Labour market development in Europe 2012

The labour market in Europe in 2012 suffers much under the debt crisis in the Eurozone. In the 17 euro countries, the unemployment rate has reached a peak at the beginning of this year. Particularly high, the unemployment rate is in Greece and Spain.  The Unemployment in the euro zone has reached a record high. The economic crisis divides the continent into two parts: the poor south and east and the rich north. In February, according to the European statistics agency Eurostat were 19,071,000 people out of work – more than ever before since the introduction of the euro in 2002. The unemployment rate is now at 12 percent, which is also a new record. Unemployment in the euro area could rise by the end of 2013 to 12.5 percent. Very conspicuous was once again the extreme gap between countries in the Eurozone. The situation in the southern European countries in crisis is still very difficult. The labor markets in the crisis-torn southern states experiencing the biggest collapse. Greece and Spain report an unemployment rate of more than 26 percent, in Portugal it is 17.5 percent. It is the lowest in Austria, where the unemployment rate stands at 4.8 percent, followed by Germany with 5.4 percent and 5.5 percent in Luxembourg. Italy is at a rate of 10.7 percent in the midfield. The unemployment rate rose for the fourth consecutive year. For example the Greeks have compared to the year 2009 and today a fifth less money. As a result, more and more families will be pushed to the margins of society. Reasons for this development are Job losses, bankruptcies and layoffs stress there the labor market. It is notable that countries with better-developed social system and at the same time flexible labour markets are better off. This applies to Germany and the Nordic countries.

Especially the young people are suffering from the crisis in southern Europe. In Greece, meanwhile, more than half under age 25 has no job (58.4 percent). In Spain, youth unemployment is at 55.7 percent, from 38.2 percent in Portugal and in Italy at 37.8 percent. An important reason why this number is so high in these countries is because of the simple job termination.

On average, youth unemployment in the euro zone in February was at 23.9 percent. The smallest is the rate in Germany with 7.7 percent, followed by Austria with 8.9 percent and the Netherlands with 10.4 percent.

The forecasts for the Eurozone are not good. The auditors from Ernst & Young expect that the number of unemployed increases in the second half of 2013 to 20 million people. The good thing about this development, the high point will be reached. In the year 2014 the unemployment rate may decreases. To achieve this situation, the economy has to get better. A very important fact to decrease the high unemployment in the Eurozone is to increase the demand in this area.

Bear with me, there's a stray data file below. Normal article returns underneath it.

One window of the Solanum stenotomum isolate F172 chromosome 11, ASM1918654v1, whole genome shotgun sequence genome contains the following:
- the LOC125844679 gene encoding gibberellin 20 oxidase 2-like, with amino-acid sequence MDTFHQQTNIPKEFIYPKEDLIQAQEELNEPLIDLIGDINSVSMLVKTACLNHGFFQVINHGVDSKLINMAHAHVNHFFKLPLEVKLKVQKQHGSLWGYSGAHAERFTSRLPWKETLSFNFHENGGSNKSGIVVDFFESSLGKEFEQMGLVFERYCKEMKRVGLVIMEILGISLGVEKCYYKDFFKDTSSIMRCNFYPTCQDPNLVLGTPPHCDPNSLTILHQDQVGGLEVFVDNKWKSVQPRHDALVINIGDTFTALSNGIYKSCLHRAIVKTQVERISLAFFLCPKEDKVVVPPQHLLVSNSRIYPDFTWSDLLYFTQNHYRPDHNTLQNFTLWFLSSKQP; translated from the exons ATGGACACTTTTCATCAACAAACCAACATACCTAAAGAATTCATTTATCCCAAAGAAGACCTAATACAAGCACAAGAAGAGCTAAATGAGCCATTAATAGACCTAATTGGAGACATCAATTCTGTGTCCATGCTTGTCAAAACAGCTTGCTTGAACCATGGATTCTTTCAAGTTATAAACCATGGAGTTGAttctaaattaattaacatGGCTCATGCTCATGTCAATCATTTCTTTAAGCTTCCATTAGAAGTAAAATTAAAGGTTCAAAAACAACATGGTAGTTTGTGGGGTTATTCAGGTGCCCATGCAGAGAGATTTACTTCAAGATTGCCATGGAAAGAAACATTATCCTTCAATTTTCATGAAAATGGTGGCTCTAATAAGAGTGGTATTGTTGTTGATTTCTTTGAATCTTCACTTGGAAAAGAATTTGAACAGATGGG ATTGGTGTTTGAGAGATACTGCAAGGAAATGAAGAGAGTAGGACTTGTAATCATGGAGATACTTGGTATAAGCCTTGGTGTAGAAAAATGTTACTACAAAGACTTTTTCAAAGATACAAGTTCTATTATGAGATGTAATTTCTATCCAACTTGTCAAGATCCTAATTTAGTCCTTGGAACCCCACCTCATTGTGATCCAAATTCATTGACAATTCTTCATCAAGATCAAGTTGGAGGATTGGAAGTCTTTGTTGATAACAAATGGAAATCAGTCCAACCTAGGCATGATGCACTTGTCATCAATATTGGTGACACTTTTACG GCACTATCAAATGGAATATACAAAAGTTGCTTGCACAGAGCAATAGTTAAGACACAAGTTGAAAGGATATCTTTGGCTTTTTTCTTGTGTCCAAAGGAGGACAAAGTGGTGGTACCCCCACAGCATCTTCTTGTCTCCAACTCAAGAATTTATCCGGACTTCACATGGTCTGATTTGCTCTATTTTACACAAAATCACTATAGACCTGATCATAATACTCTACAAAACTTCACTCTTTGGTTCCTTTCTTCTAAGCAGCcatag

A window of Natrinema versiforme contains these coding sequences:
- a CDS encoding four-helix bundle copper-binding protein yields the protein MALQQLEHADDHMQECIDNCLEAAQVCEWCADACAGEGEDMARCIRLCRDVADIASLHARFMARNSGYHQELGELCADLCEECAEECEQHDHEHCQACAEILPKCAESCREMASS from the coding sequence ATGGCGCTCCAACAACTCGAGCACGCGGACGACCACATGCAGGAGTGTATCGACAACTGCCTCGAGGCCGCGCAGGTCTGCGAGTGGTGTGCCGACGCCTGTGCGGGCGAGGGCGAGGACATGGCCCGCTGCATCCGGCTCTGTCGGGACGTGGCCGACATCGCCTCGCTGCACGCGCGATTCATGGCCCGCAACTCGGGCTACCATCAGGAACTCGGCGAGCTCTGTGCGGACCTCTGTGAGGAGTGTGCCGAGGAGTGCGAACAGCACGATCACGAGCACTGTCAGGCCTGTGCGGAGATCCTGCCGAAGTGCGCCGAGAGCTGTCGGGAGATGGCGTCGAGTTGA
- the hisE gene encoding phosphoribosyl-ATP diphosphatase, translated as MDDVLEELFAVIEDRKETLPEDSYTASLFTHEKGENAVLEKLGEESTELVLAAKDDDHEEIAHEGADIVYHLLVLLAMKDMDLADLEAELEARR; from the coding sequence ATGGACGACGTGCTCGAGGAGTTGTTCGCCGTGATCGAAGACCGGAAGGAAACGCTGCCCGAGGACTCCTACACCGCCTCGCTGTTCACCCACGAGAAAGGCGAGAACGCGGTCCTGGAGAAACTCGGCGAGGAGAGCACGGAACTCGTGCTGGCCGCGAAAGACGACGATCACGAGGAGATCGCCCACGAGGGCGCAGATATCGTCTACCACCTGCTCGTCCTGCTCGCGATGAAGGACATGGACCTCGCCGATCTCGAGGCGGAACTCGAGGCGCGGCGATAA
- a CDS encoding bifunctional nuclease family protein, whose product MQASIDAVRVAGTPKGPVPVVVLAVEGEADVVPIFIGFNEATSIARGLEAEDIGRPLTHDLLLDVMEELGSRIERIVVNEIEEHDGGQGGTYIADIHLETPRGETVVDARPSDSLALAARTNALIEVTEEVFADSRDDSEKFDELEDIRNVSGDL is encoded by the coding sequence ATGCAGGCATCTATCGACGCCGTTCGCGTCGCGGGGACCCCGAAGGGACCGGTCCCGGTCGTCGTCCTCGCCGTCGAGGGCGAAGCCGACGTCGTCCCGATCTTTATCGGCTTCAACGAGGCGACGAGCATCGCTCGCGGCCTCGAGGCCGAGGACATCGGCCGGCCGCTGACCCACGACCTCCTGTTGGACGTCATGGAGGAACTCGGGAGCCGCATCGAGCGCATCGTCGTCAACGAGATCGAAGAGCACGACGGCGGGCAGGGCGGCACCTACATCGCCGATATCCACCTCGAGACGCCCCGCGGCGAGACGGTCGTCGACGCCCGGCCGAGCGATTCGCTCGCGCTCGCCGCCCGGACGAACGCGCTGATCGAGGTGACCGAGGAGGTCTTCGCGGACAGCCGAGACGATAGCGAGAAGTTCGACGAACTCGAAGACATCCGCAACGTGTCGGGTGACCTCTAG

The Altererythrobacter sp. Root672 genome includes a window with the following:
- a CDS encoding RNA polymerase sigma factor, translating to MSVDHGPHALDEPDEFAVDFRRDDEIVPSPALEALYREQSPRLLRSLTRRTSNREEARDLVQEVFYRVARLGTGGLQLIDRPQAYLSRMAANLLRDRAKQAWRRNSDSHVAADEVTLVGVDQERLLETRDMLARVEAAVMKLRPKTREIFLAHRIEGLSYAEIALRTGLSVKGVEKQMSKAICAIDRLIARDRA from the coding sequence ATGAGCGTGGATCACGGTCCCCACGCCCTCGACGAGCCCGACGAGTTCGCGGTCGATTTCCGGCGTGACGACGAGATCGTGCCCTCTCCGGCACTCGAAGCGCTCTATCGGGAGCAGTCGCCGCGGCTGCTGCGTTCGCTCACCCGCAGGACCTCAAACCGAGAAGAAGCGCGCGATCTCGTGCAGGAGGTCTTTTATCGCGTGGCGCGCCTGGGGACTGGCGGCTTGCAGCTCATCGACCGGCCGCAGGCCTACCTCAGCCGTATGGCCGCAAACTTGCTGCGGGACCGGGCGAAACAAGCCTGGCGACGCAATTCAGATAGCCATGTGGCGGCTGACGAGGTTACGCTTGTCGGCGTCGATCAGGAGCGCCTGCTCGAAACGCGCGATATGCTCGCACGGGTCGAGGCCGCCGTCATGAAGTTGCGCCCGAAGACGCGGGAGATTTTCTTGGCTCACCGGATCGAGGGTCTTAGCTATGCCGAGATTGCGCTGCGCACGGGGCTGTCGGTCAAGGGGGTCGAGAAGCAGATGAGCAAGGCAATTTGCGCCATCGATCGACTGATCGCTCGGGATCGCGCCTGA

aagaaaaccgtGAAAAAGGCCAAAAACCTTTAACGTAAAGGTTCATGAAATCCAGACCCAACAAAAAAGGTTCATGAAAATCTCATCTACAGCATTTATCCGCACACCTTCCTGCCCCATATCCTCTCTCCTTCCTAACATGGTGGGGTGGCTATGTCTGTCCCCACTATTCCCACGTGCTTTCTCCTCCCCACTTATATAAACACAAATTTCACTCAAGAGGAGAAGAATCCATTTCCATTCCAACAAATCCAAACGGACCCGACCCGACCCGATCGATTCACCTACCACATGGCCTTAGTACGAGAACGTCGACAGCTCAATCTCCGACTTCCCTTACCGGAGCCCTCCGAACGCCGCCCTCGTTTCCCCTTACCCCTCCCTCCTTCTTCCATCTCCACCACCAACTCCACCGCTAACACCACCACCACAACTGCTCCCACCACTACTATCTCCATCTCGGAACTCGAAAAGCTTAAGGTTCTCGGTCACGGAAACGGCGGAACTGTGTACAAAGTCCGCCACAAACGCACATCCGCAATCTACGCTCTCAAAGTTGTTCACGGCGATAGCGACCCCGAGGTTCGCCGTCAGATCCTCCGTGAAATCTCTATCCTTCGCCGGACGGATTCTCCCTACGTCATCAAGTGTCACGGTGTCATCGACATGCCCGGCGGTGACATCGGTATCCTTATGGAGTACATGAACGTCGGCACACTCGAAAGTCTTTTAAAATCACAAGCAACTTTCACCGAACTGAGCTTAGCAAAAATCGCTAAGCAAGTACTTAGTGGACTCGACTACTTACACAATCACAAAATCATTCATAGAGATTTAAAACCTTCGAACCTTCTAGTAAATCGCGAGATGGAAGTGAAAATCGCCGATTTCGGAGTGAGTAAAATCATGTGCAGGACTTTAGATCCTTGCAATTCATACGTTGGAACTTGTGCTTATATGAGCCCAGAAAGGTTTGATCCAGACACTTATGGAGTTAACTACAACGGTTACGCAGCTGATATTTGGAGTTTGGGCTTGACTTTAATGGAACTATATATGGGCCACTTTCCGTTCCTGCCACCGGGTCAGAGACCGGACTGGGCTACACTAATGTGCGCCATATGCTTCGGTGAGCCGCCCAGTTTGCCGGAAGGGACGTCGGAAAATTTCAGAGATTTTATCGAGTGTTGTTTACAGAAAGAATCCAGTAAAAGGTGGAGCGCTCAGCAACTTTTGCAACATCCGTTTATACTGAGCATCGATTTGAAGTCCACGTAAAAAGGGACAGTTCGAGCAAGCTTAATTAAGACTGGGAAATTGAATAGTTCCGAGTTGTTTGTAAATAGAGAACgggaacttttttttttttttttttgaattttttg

5 thoughts on “Labour market development in Europe 2012

  1. That is just a circle. The economies need yo increase demand. So people need to buy more, the companies will produce more, than they will employ more people or they could increase wages and people would have money to buy that more. But that is a bad start from the circle. Because people are unemployed, they don’t have money enough, so they buy just the most necessary for themselves. So what is the solution? Move to Austria!😀

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  2. It is always shocking to read the incredible high number of unemployed people in Europe, especially the youth unemployment rate. Today there are the latest figures for the youth unemployment rate in Greece: There are already 64% of young people without work. This happened, although the Greece government provided incentives since January to motivate companies to employ young people. The government in Athens decreased the monthly minimum wage for under-25 year old people to 500 euros with the aim to encourage companies to employ juveniles. But this had no effect.
    The future prospects for countries in crisis will not improve in the near future so that the unemployment figures will continue to rise due to stagnating and declining economic situations.
    Demand has to be increased, but the (unemployed) people do not have enough money to raise demand. So it is up to companies and governements to enhance demand, but also they are in crisis and mostly also have to save money.
    It is a vicious circle.

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  3. I think for the young unemployment in Europe it is along with other economic factors also the fault of states in connection with the education. The european countries are adopting new educational programs, which sometimes are not really good quality. There is more and more students, who are studying business and administrative areas. The problem is that the state doesn’t encourage the educational in the areas in which are lack of workers. For example in some countries; engineering fields. The state should have a sighted strategy, which would promote more and restrict certain studies.

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  4. “The good thing about this development, the high point will be reached. In the year 2014 the unemployment rate may decreases.” So this means that still more than half a year the number of unemployed people will increase. For me like a potential employee- the number of unemployment in average in EU for young people is quite shocking. Moreover, if person is searching for a job without previous experience chances to get job becomes even lower.

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